Unfortunately, the alien has another mind-trick left, pyrokinesis. She can focus her will strongly enough to burn through her bonds. She attempts to kill Allen, but Laura springs furiously upon the alien and scratches her slightly in a fight. The alien screams, runs back into her cabin, and collapses.

They discover to their suprise that this minor wound has actually killed her. Apparently, her species is very vulnerable to any injury that breaks the skin.

Allen discovers something else, though. The ship is full of eggs the alien has laid and concealed. The astronauts contact Moonbase and Dr. Farraday orders them to preserve the eggs for study. Allen thinks this is a terrible idea but obeys the direct order. They land on Earth and step out into the sunlight, but Allen worries if the human race will not regret keeping the alien eggs alive.


Given the incredible cheesiness of the special effects (save for the spaceship exterior shots, which were stock footage from a 1959 Russian movie), my pleasant surprise was just how good were the basic science-fictional concepts, and their exploration. Let me go through them, point by point.

(1) - Slingshot Maneuver

I do not know whether or not this was a happy accident, but the movie strongly implies that Oceania gets to Mars by executing a gravitational slingshot around the Sun -- the likeliest reason why a ship headed for Mars from Luna would pass close to the Sun in the first place, which was necessary for the plot-important solar flare. If so, this was prescient, as interplanetary slingshot maneuvers were in 1966 purely theoretical.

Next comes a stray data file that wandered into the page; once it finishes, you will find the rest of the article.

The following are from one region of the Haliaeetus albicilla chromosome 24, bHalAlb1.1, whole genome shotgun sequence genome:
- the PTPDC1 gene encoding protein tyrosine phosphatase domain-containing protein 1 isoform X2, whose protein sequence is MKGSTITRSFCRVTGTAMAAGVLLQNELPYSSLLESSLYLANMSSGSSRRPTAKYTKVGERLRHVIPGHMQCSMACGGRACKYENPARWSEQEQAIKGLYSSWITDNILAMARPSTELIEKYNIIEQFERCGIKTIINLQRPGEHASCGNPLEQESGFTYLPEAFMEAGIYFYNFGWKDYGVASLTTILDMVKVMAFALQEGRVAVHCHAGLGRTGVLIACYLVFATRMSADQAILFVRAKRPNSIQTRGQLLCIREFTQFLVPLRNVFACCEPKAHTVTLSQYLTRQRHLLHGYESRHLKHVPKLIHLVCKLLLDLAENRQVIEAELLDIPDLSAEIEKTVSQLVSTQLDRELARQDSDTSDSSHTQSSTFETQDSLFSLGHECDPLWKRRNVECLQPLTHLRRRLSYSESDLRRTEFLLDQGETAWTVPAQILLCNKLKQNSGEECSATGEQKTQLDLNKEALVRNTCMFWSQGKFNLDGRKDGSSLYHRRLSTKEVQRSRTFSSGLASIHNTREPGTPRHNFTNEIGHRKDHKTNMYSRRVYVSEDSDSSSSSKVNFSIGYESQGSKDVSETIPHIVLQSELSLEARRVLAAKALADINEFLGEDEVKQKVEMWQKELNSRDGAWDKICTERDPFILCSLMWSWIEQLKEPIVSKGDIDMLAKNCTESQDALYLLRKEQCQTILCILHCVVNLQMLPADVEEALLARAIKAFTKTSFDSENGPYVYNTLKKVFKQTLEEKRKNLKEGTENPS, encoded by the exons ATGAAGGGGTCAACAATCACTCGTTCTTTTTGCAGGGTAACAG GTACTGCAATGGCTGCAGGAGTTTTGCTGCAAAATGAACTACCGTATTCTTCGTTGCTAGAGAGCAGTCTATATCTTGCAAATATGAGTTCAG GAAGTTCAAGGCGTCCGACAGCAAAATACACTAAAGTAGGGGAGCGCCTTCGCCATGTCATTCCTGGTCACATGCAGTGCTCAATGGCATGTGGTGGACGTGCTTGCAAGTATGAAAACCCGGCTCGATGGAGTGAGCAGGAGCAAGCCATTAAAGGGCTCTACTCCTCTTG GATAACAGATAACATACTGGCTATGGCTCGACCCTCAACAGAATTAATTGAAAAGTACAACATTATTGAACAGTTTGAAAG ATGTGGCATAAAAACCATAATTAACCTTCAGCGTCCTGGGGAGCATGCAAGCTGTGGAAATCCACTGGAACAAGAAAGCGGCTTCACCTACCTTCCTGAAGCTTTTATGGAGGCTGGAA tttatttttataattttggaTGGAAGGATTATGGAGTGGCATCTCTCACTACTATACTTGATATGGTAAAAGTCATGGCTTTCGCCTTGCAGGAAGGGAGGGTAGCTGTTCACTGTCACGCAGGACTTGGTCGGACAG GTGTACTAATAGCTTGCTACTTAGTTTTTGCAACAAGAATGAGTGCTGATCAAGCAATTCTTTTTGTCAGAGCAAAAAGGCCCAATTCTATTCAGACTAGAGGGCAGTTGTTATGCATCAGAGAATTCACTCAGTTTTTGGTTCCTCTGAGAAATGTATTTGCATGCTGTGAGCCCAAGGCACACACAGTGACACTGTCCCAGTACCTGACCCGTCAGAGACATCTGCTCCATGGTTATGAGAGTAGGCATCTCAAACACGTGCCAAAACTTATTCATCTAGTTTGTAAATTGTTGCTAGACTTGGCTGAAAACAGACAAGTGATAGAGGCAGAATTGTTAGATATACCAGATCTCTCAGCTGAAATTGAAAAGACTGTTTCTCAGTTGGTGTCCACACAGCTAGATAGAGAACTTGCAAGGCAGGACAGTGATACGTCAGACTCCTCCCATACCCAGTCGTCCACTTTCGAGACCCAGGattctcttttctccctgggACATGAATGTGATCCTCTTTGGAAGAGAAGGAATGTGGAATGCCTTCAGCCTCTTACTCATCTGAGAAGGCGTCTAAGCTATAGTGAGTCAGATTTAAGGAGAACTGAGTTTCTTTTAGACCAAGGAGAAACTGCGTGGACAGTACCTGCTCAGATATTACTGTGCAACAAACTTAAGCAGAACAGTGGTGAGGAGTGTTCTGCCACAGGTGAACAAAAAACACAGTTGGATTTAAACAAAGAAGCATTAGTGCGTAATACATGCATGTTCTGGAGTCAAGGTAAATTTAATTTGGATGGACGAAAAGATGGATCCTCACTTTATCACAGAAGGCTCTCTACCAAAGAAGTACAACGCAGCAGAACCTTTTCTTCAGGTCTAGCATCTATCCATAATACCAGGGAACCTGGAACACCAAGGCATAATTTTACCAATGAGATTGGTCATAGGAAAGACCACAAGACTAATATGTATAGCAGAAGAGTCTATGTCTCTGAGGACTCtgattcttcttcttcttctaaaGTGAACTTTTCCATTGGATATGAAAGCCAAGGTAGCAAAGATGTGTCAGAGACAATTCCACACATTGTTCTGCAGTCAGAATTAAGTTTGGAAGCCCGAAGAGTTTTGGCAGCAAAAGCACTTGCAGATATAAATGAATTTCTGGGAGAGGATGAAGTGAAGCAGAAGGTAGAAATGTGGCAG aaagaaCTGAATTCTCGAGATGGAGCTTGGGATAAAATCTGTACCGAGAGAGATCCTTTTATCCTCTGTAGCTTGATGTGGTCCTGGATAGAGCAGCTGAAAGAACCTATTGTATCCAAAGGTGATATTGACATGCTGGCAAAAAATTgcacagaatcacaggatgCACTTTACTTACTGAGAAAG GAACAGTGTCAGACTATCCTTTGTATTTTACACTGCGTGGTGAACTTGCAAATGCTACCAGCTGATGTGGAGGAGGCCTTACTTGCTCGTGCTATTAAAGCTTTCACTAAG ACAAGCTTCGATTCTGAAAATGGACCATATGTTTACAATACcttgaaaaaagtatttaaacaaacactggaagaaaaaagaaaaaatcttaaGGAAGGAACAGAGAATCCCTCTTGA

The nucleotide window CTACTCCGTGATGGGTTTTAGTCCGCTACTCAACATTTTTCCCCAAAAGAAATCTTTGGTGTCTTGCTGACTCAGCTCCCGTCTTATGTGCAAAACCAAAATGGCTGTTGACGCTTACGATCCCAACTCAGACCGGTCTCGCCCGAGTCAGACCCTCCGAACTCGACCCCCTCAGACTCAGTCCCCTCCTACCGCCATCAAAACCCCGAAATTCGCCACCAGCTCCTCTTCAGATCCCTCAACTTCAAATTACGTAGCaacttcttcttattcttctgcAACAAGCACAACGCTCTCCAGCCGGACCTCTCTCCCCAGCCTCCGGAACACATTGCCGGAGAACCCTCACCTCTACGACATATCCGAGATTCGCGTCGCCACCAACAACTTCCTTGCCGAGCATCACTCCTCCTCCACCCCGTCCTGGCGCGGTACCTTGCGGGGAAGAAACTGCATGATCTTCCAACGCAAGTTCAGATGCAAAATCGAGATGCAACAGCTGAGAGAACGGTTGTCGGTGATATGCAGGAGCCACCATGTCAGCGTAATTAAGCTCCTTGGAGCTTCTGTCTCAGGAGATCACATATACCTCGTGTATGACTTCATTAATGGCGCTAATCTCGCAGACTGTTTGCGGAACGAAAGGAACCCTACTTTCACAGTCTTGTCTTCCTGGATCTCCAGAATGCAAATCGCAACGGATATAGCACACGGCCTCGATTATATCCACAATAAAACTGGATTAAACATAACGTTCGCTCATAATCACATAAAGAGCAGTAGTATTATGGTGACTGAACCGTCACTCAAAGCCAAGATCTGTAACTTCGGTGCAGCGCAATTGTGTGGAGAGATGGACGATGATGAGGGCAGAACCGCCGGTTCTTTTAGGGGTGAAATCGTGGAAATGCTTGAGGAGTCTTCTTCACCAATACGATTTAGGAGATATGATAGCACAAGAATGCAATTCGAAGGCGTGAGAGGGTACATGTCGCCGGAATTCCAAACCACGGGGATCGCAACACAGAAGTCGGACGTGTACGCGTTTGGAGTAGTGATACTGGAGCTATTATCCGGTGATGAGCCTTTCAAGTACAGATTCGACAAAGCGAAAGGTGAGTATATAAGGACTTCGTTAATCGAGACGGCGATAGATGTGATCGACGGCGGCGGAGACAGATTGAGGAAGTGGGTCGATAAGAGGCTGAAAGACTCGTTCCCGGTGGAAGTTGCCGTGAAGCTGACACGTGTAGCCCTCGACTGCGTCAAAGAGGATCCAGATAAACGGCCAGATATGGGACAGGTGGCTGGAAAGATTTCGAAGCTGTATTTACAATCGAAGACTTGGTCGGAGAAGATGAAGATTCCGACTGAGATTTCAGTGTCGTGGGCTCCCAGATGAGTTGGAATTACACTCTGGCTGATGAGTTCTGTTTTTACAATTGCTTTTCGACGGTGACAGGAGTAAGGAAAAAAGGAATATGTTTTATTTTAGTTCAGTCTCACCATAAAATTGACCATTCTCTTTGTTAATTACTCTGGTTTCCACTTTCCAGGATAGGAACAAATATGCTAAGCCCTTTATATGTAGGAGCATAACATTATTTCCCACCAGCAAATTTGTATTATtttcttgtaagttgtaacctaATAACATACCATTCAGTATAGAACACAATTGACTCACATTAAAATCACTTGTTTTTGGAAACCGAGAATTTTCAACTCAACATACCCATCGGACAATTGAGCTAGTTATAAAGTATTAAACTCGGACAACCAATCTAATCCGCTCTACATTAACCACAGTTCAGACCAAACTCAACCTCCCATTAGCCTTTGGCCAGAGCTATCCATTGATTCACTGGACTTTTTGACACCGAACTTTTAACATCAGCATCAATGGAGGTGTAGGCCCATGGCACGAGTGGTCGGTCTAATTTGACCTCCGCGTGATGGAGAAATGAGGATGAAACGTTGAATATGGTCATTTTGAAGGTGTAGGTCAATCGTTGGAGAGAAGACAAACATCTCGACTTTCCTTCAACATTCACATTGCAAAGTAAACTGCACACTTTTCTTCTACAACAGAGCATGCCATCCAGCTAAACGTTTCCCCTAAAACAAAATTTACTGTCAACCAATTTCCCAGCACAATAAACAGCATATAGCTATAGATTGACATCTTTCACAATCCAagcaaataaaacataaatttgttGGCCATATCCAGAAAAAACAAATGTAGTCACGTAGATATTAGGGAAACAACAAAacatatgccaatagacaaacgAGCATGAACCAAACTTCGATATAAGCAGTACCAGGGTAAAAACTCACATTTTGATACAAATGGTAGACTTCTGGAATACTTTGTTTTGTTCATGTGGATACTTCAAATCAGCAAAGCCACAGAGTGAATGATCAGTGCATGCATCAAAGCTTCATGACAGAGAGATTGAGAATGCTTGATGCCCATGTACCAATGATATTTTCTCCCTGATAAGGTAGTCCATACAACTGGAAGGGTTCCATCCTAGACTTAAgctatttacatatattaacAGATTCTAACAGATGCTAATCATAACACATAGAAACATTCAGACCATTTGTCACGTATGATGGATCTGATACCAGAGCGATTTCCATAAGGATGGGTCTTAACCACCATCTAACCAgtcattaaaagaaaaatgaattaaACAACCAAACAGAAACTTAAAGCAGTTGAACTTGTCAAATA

(2) - Gravity

The movie suffers a fail on its depiction of gravity. The astronauts appear to be under a 1G field through the entire film. This is remotely possible if the ships are fusion torch vessels under continuous acceleration (but this would be very advanced tech for 1990, even from a 1966 POV), but of course in that case they wouldn't be doing gravitational slingshots. And of course, on Mars and even more so on Phobos there's no way they'd be in a 1G field (on Phobos, they'd be under microgravity).

OTOH, given the tiny budget there is no way that the film could have simulated zero-gee, since back then it would have had to have been done with complex wire arrangements and carefully-angled shots (the way it was done for 2001: A Space Odyssey two years later). So I'll forgive it this failing, because there's no way they could have avoided the situation.

(3) - Solar Storm

The movie calls it by some hokey term, but the Oceania encounters a solar flare on the way to Mars. This is quite plausible and is indeed one of the major problems facing modern astronautical engineers planning such a mission. Damage to equipment would be possible with an intense flare. Pain to the crew would not -- that degree of radiation sickness coming that quickly would be fatal -- but I'll cut it a pass for that because the health effects of solar radiation were not well understood at the time, not even by NASA.

(4) - Electromagnetic Shield

The Oceania's crew survives the solar storm by raising an electromagnetic shield which, unfortunately, greatly reduces their energy (which is why they have trouble on the return flight). This is absolutely plausible -- in fact, electromagnetic shielding is one of the measures being contemplated in the design of real interplanetary spacecraft. (The movie misses the simpler solution, which is a metal-and-water-shielded "storm shelter," but then I'm not sure that even NASA had by 1966 come up with this alternative).

(5) - Limited Fuel